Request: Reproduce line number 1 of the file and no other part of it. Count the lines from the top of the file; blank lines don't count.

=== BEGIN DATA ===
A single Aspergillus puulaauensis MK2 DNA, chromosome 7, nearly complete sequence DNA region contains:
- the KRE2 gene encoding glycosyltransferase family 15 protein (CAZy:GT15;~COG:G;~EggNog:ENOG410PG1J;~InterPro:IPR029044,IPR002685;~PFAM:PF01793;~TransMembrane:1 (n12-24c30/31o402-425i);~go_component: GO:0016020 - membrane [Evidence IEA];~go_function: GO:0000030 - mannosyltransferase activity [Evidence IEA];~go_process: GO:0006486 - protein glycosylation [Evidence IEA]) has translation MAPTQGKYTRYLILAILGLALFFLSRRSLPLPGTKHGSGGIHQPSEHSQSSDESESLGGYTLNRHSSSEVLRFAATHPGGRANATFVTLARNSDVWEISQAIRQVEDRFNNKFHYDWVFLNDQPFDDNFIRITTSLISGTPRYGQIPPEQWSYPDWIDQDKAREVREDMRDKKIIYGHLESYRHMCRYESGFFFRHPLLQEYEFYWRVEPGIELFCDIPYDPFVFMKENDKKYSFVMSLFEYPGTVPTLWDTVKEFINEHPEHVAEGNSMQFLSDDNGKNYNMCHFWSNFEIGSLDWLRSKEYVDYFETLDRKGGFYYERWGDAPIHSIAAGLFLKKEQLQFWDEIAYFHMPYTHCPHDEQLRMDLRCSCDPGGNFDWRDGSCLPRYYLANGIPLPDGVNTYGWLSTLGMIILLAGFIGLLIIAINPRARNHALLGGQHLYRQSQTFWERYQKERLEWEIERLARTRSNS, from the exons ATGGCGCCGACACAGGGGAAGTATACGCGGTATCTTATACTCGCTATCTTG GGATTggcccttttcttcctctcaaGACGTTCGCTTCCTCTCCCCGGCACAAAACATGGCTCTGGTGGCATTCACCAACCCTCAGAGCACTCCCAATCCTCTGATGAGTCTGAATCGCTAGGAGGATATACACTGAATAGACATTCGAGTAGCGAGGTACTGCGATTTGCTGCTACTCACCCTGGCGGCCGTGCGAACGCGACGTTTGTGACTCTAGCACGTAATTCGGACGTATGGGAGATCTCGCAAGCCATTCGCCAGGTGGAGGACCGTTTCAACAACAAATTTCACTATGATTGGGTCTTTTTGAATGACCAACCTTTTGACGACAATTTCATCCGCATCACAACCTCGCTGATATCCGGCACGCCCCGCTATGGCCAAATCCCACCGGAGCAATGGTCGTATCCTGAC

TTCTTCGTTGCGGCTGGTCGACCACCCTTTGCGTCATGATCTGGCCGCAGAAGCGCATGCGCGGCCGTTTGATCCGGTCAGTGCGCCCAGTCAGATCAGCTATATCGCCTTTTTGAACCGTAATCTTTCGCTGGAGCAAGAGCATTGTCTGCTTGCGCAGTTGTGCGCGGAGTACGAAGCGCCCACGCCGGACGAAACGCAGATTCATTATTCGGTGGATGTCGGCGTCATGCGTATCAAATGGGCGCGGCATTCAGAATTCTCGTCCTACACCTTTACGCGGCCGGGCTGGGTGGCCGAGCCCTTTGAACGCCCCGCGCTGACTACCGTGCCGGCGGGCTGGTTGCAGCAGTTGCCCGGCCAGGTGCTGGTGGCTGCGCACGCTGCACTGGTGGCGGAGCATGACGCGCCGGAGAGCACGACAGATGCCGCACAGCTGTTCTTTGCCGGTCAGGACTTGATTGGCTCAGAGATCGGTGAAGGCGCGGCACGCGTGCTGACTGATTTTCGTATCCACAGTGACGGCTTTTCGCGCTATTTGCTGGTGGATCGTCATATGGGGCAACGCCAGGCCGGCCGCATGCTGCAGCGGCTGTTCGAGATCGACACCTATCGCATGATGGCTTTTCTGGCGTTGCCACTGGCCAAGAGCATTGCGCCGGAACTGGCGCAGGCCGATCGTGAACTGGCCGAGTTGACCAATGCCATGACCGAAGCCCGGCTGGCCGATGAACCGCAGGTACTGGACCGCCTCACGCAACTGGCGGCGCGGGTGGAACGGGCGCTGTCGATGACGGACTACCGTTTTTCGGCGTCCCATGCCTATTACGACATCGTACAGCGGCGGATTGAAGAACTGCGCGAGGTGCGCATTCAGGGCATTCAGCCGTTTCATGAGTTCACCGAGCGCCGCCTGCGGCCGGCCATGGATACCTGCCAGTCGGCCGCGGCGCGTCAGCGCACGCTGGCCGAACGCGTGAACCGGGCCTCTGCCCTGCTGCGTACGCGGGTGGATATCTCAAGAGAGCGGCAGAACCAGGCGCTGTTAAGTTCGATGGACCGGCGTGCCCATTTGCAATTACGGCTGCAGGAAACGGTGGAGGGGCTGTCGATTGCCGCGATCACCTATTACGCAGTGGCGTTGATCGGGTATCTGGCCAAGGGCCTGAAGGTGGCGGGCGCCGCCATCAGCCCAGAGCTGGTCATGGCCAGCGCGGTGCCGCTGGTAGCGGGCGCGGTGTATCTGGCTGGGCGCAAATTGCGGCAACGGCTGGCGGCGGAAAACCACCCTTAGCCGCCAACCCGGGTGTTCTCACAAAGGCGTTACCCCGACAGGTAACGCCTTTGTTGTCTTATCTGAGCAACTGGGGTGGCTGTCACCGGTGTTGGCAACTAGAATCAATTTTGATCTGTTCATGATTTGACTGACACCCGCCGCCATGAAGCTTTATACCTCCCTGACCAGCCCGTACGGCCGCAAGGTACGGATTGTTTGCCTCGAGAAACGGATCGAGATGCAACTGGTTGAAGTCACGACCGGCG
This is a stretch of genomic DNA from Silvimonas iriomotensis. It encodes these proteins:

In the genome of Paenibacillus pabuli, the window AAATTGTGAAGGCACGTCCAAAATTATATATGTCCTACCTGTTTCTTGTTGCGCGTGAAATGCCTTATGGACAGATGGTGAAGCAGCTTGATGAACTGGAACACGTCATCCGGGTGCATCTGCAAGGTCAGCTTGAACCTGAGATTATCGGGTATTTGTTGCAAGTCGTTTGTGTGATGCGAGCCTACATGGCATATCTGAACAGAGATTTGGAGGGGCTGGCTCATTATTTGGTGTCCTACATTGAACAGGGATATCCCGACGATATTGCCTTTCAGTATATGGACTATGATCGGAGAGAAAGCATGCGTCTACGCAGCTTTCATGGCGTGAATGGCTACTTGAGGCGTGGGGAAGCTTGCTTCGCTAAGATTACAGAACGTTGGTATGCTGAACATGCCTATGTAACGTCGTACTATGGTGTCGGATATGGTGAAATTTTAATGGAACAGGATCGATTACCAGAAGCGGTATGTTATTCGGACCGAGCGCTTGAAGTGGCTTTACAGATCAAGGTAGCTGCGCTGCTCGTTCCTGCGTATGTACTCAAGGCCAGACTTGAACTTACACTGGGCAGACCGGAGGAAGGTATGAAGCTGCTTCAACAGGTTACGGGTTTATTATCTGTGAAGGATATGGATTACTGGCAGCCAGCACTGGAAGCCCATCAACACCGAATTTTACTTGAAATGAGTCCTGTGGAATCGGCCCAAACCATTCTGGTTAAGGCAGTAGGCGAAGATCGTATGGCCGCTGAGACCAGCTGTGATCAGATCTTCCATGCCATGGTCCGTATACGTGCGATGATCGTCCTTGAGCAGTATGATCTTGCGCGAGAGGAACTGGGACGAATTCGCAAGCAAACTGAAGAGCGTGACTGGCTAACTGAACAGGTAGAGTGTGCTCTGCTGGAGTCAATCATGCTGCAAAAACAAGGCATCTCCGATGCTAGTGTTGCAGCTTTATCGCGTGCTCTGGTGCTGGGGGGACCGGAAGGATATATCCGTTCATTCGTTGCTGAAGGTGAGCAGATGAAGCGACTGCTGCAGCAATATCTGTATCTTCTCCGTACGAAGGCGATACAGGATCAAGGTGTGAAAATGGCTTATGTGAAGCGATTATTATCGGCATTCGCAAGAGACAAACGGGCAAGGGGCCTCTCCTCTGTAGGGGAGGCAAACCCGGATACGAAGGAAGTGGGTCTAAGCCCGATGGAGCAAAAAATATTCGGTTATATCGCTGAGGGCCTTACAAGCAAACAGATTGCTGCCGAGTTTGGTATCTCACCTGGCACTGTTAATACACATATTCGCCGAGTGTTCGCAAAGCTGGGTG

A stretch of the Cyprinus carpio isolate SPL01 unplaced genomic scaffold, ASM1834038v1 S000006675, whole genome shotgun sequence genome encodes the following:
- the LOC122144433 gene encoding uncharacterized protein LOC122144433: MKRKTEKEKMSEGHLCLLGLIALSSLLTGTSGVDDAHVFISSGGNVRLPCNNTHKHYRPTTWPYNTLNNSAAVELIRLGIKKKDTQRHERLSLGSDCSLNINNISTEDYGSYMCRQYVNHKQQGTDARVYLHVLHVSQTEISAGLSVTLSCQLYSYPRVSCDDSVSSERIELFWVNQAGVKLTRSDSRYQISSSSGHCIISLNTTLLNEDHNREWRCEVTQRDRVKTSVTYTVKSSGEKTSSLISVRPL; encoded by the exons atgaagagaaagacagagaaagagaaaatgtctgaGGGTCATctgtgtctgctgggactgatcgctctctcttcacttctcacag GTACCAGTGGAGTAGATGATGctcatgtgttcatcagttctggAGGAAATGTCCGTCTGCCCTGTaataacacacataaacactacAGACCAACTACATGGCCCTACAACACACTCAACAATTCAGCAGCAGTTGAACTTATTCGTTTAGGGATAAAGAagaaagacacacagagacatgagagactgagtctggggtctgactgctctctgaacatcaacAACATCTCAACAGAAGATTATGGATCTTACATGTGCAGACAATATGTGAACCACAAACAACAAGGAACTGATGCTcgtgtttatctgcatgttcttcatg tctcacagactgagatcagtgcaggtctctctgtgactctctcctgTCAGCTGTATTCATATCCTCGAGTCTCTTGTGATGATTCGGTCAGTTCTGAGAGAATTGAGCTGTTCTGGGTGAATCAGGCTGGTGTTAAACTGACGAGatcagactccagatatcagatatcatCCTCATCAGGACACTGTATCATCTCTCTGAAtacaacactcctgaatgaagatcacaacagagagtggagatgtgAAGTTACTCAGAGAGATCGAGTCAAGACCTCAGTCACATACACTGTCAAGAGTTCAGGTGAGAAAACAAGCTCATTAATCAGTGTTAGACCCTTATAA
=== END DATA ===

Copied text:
A single Aspergillus puulaauensis MK2 DNA, chromosome 7, nearly complete sequence DNA region contains: